Look forward to hearing more responses.

  • well i first must say that the essays on here both mike and james were powerful and amazing. and i get a sense of each photographer in each essay. i think that is one of the most important things. and something david has mentioned since the day i met him. ” authorship…. authorship…. authorship” this has been the keystone in his teachings and in burn as well. for myself… allot has changed… i used to have to have a subject, story, place… all of this… but now i can see a new way of looking at things. i look and mikes work and i see that he did create something. something that i pay attention to as much as james work who had a subject in mind and had a story in place. this is something i am beginning to see. something i really like. so. do i need a place or can i make something out of my head?? allot has changed for me so i can see both ways now. and i think many photographers often need something for it to be a strong story. but that was clearly put aside my mikes essay. i think i see things that interest me. things that i am curious about and then i want to learn more. learn why. and that is often how it starts. usually i need a subject and a story. but more recently i find i dont. i can add my own little twist to things.

  • PETE..

    thanks for the video by Zack…a bit long, but should provide some good discussion….


    when i look at your site, i see filmmaker all over it…the problem with film is that it is just too damned expensive to just go out and do it…takes a lot of funding and a lot of people…but, even if you can figure out a way to do a “short” ( and the new technology should help) you might just feel really fulfilled…man, if you feel like being a filmmaker, you need to figure out some way to do it…and then you can change your moniker, because you sure as hell are not “stupid”….

    BRYAN F…

    of course, the “hybrid” concept is probably where most successful photographers are…i am sure Mike would enjoy a “subject driven” story and i have seen James do a pretty subjective essay in Bangkok…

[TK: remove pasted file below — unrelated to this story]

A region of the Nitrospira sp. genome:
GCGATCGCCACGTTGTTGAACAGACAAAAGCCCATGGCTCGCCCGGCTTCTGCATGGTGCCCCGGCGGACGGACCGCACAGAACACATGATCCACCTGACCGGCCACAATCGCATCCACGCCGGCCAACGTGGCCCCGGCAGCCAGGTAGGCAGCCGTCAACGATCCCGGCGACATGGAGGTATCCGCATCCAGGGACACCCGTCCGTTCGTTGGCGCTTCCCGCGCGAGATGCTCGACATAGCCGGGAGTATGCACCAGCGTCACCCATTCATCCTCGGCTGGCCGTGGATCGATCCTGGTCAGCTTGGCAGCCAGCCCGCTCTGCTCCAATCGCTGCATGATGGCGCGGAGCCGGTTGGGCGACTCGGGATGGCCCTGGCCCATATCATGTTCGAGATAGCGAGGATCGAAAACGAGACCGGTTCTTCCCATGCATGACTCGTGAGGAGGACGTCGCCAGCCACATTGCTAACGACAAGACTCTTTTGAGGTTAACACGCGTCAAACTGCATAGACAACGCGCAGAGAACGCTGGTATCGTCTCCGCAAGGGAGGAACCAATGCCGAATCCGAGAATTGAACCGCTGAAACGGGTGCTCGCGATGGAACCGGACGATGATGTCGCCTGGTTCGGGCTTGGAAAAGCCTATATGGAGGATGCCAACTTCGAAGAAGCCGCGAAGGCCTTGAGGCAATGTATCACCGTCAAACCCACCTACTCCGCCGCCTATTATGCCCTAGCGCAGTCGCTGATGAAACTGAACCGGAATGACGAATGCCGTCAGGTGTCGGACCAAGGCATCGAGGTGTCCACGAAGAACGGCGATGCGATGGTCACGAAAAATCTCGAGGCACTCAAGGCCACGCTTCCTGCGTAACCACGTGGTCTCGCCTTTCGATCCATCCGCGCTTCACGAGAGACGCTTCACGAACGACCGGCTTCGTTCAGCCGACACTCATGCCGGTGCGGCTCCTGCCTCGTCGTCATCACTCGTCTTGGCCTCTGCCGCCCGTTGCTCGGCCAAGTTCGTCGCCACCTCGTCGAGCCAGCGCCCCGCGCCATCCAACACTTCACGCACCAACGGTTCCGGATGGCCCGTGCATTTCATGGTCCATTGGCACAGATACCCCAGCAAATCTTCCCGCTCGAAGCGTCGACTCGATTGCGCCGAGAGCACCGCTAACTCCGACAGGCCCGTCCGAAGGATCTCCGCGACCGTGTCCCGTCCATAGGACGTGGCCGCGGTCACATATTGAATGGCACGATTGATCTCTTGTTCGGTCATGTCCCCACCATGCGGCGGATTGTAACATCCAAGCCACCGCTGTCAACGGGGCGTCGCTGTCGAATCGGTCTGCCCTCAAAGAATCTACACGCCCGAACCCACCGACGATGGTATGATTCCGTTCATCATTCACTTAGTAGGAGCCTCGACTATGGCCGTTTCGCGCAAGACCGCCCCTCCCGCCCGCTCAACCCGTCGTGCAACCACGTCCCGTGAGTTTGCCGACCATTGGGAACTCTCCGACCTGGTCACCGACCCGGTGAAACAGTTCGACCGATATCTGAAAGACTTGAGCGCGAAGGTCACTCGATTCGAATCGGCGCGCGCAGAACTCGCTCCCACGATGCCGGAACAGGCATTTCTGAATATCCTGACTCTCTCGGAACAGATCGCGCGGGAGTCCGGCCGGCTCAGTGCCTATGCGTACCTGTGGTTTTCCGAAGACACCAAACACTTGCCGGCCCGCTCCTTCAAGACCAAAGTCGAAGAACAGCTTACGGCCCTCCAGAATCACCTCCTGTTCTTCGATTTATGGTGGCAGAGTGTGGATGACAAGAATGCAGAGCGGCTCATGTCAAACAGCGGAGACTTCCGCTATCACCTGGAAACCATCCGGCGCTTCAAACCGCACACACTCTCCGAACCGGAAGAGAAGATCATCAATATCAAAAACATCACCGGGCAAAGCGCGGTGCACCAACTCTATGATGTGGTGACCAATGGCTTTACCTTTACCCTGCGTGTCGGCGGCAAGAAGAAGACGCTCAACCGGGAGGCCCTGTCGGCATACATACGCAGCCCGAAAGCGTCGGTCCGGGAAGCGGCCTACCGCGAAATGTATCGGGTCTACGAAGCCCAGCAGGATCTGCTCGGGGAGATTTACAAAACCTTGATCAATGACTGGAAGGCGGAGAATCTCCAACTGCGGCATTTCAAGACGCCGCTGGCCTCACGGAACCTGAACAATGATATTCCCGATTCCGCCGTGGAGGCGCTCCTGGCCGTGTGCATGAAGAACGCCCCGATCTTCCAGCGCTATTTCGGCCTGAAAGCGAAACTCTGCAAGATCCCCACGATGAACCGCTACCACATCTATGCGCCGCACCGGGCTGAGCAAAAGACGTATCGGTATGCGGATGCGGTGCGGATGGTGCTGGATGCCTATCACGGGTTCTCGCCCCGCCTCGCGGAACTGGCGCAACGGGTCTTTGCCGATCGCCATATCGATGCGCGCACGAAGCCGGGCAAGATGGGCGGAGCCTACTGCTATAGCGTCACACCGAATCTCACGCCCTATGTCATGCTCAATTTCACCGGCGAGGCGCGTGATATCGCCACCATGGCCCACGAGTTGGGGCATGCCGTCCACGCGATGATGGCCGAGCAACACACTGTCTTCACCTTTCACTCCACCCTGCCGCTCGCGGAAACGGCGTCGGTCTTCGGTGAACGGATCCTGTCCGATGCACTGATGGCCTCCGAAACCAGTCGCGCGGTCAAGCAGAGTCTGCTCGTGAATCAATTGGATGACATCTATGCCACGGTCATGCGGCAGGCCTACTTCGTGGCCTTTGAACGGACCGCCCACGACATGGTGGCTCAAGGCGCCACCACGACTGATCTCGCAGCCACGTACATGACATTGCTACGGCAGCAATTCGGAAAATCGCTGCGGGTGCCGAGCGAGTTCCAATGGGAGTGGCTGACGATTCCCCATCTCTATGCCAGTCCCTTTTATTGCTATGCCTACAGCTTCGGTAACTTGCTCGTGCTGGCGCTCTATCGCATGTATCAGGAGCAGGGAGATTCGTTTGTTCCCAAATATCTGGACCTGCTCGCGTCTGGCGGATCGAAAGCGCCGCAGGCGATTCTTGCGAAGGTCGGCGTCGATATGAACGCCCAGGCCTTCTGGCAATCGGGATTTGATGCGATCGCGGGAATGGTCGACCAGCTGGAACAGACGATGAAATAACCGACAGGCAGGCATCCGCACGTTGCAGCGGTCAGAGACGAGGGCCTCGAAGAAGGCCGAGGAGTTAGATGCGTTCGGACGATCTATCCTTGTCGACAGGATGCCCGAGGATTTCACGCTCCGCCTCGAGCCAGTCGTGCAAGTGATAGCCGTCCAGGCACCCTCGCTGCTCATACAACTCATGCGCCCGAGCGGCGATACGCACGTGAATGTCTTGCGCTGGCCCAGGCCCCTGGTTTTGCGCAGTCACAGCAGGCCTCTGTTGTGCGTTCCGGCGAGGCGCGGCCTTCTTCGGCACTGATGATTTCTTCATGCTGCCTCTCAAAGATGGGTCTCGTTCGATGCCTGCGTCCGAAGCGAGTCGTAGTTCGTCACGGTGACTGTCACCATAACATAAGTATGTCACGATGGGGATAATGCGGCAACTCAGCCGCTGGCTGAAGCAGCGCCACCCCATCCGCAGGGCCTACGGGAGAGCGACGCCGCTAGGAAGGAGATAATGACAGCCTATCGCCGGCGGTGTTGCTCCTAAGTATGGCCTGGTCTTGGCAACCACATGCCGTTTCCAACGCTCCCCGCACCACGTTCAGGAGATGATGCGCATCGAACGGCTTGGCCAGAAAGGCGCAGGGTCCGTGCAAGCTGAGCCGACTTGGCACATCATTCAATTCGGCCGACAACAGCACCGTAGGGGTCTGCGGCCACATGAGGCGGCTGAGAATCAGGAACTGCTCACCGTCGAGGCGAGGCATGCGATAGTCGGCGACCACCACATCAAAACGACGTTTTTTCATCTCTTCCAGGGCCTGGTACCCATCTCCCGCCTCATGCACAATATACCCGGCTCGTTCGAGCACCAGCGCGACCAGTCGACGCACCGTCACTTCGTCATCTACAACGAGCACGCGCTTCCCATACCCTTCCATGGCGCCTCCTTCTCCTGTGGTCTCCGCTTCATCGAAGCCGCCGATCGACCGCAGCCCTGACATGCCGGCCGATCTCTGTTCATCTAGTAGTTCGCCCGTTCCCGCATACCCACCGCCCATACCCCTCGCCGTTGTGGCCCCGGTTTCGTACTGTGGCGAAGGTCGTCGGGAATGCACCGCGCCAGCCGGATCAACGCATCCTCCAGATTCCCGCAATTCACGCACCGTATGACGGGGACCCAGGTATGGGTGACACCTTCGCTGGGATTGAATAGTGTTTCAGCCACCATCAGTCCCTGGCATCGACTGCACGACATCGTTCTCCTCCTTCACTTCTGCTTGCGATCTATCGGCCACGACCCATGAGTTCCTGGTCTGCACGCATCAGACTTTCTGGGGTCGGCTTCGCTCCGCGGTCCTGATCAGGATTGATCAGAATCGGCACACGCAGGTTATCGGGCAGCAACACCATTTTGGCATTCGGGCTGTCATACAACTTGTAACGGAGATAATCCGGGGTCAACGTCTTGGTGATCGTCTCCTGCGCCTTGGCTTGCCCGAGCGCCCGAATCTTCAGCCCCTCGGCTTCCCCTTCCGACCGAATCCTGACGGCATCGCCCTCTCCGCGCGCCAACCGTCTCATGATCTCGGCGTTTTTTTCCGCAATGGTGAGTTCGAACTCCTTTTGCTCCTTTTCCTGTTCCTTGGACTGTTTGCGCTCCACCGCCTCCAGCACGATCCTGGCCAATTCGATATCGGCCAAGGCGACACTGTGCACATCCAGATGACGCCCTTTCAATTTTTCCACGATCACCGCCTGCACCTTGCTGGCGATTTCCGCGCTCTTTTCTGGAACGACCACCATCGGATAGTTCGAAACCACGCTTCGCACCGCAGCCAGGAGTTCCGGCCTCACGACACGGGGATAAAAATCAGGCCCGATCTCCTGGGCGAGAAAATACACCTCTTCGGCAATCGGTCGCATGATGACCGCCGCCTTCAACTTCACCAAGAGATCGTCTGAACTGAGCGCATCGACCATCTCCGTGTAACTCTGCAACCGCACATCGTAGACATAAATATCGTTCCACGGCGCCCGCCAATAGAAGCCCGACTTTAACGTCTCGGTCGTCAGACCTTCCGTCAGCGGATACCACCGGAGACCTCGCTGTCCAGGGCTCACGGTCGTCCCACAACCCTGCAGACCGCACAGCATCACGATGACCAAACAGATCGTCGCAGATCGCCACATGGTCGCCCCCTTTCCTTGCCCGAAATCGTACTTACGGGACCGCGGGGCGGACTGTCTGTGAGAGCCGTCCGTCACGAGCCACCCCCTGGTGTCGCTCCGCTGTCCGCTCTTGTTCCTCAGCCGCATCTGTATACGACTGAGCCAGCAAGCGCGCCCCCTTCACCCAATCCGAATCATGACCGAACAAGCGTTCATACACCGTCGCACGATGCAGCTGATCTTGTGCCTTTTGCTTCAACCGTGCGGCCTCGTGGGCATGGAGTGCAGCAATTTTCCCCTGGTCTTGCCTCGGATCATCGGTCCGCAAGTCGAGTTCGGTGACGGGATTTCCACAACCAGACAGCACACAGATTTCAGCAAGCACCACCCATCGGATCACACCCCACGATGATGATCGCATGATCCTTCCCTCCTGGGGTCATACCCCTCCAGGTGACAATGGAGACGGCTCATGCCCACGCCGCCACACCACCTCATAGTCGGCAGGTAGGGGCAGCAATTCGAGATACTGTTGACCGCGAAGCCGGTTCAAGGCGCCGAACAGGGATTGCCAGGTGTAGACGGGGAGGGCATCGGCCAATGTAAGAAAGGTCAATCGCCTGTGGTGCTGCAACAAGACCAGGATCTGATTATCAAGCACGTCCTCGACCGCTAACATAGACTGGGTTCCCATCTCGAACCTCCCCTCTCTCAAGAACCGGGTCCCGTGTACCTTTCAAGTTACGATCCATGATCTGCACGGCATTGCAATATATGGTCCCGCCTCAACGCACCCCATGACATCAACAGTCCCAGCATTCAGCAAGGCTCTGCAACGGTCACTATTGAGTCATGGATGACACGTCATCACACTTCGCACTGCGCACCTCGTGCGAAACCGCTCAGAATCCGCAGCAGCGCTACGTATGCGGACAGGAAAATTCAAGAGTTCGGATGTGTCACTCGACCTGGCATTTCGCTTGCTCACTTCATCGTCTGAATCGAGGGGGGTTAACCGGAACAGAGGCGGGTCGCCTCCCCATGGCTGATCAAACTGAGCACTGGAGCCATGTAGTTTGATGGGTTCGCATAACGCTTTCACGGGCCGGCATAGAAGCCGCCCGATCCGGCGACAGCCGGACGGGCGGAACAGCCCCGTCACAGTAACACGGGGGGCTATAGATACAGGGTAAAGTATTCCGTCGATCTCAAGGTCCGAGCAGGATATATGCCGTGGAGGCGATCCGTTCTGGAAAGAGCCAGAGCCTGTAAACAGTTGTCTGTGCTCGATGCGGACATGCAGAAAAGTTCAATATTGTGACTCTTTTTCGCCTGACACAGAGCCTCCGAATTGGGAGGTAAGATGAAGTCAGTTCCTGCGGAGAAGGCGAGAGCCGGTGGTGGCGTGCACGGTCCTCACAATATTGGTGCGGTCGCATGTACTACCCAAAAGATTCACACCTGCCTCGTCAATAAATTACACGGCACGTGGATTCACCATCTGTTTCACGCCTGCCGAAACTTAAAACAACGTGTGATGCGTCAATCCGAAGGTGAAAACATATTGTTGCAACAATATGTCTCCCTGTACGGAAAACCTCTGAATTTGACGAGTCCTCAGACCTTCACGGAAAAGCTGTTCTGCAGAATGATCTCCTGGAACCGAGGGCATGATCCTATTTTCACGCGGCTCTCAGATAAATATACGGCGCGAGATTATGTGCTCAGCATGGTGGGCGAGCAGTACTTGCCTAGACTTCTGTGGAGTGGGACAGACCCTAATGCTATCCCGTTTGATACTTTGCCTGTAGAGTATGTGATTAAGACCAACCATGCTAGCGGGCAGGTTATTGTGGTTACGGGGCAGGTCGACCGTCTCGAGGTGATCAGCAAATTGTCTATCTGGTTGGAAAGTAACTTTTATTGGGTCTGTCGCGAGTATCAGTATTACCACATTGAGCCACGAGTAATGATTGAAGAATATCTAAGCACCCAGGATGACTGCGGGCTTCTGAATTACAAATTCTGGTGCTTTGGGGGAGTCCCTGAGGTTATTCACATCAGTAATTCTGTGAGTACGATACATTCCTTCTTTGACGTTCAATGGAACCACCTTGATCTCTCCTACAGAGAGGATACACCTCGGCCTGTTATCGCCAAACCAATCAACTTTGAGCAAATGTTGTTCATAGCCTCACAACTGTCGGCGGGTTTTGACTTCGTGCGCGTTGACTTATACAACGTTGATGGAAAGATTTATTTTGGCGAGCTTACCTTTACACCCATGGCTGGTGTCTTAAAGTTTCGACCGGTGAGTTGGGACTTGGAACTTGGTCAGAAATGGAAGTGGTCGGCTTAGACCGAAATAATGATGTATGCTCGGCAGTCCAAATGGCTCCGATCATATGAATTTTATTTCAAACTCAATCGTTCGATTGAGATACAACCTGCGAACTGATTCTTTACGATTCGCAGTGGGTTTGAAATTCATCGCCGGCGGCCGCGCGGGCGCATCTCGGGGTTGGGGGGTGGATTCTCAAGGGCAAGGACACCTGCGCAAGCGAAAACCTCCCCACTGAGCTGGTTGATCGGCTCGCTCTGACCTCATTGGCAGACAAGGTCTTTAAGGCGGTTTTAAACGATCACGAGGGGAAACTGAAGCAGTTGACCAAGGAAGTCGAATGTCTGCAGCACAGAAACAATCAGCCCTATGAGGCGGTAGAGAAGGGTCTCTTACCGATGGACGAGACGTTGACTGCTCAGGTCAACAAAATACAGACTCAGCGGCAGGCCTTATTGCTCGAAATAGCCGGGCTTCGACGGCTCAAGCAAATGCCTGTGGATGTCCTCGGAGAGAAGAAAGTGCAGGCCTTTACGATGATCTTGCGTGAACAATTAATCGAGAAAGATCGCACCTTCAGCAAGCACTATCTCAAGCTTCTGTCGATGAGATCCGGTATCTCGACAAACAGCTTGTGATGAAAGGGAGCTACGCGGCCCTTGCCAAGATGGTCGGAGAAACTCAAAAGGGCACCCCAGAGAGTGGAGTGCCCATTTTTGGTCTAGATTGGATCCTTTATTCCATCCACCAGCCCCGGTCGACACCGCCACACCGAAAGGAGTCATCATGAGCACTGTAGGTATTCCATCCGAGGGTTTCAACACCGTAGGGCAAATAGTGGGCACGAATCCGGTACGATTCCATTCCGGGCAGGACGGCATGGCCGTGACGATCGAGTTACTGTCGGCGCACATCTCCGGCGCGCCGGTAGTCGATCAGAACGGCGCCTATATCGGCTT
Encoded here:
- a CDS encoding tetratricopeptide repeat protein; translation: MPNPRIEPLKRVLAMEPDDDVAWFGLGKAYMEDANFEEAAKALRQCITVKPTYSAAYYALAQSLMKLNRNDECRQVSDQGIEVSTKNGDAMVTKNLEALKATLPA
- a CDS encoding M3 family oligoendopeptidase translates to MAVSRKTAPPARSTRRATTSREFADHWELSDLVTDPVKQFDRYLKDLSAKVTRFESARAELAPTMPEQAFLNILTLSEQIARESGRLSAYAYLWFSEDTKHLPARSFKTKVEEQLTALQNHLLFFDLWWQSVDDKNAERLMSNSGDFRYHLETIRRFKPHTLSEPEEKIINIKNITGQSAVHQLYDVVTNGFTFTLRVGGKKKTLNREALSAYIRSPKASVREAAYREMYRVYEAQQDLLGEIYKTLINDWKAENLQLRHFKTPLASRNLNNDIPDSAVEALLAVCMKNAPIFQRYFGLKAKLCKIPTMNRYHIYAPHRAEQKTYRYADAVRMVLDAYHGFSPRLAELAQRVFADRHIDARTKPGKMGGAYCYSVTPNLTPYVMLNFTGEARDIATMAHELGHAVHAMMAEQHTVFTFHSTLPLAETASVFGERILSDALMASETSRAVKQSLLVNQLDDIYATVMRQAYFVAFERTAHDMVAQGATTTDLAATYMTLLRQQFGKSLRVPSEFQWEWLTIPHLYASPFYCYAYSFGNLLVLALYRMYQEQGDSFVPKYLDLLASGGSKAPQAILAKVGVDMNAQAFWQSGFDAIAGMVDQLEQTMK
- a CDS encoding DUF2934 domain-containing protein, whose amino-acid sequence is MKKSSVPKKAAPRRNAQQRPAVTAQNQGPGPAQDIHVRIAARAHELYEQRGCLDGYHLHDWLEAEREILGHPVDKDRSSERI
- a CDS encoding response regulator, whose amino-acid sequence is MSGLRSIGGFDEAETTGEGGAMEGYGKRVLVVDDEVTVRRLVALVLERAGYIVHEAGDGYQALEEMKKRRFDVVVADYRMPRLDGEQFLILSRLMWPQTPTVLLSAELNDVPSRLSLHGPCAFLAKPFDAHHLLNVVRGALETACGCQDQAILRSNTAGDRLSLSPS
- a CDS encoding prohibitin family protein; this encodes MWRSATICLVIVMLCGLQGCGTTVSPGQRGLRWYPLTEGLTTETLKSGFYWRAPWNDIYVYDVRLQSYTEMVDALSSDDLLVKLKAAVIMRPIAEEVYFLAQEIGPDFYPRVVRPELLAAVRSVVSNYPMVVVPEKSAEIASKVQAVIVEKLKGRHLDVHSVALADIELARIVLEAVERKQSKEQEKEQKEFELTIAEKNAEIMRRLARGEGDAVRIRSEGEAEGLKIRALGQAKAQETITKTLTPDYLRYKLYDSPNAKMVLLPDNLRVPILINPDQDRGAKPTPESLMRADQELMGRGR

when do you arrive in New York?? i look forward to continuing our discussions here…


    i have one simple answer: DO NOT GIVE UP YOUR COPYRIGHT NO MATTER WHAT….you do not need to give up your copyright….and that was my answer way back at the beginning of my career as it is now…that concept did not come to me at Magnum…i had that locked in my head all along…i have known photographers who come to the end of their career and own nothing…no archive….no legacy…just a paycheck for 35 years…hmmmmmm, seems traumatic to me…

    YOUR ARCHIVE IS EVERYTHING…..better to work as a bartender and own your work than to be paid as a photographer and sacrifice ownership….both from a financial and an artistic standpoint…

    there is not much print magazine work…none of the magazine publishers have any production money..or not much anyway…this was true before the financial recession and has magnified in kind…that is one of the reasons we are trying to change the equation here on the net….who knows how it will all work out, but times of trial are also times when things really move forward…i am in the “let’s move on, move forward school”…i will waste not one minute of my time thinking “coulda , shoulda, woulda”..

    i always “advertised” myself in the simplest possible way (no promo cards etc ever)….i just always always always had a personal project going..sure, i shot some commercial things to pay the bills…but, at no time ever have i not had a personal project going that i could show an editor or publisher…figure out a way to do a book..this is your best “promotion”..there is nothing whatever it takes DO IT…

    i think i told you before, but it never hurts to mention it again…in the early years of your career, it is just going to look like “dire straits”…that is , if you let it….the business was totally crumbling before my eyes when i got out of college..worse than now…the two most major picture magazines in the world went out of business the year i graduated..there was NOTHING else at the time…it looked like the profession was OVER….